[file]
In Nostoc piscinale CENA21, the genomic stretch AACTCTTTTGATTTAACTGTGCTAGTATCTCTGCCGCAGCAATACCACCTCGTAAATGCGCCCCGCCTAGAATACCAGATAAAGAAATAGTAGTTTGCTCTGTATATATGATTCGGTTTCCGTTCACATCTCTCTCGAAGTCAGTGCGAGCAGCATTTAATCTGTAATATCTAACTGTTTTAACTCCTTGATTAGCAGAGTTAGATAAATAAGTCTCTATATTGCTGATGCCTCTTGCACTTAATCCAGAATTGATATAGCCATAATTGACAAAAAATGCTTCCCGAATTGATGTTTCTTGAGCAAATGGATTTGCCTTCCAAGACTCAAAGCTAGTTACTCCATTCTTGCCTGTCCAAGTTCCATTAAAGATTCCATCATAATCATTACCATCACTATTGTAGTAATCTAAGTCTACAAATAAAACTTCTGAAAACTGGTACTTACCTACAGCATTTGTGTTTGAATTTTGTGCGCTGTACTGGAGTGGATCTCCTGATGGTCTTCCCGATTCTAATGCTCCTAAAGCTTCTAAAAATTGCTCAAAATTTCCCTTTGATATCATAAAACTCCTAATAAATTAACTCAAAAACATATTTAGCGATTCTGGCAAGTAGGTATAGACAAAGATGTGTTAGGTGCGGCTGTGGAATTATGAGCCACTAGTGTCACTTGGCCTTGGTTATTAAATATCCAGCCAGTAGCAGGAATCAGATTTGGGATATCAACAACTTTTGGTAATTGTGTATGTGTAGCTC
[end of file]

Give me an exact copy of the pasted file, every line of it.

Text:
In Nostoc piscinale CENA21, the genomic stretch AACTCTTTTGATTTAACTGTGCTAGTATCTCTGCCGCAGCAATACCACCTCGTAAATGCGCCCCGCCTAGAATACCAGATAAAGAAATAGTAGTTTGCTCTGTATATATGATTCGGTTTCCGTTCACATCTCTCTCGAAGTCAGTGCGAGCAGCATTTAATCTGTAATATCTAACTGTTTTAACTCCTTGATTAGCAGAGTTAGATAAATAAGTCTCTATATTGCTGATGCCTCTTGCACTTAATCCAGAATTGATATAGCCATAATTGACAAAAAATGCTTCCCGAATTGATGTTTCTTGAGCAAATGGATTTGCCTTCCAAGACTCAAAGCTAGTTACTCCATTCTTGCCTGTCCAAGTTCCATTAAAGATTCCATCATAATCATTACCATCACTATTGTAGTAATCTAAGTCTACAAATAAAACTTCTGAAAACTGGTACTTACCTACAGCATTTGTGTTTGAATTTTGTGCGCTGTACTGGAGTGGATCTCCTGATGGTCTTCCCGATTCTAATGCTCCTAAAGCTTCTAAAAATTGCTCAAAATTTCCCTTTGATATCATAAAACTCCTAATAAATTAACTCAAAAACATATTTAGCGATTCTGGCAAGTAGGTATAGACAAAGATGTGTTAGGTGCGGCTGTGGAATTATGAGCCACTAGTGTCACTTGGCCTTGGTTATTAAATATCCAGCCAGTAGCAGGAATCAGATTTGGGATATCAACAACTTTTGGTAATTGTGTATGTGTAGCTC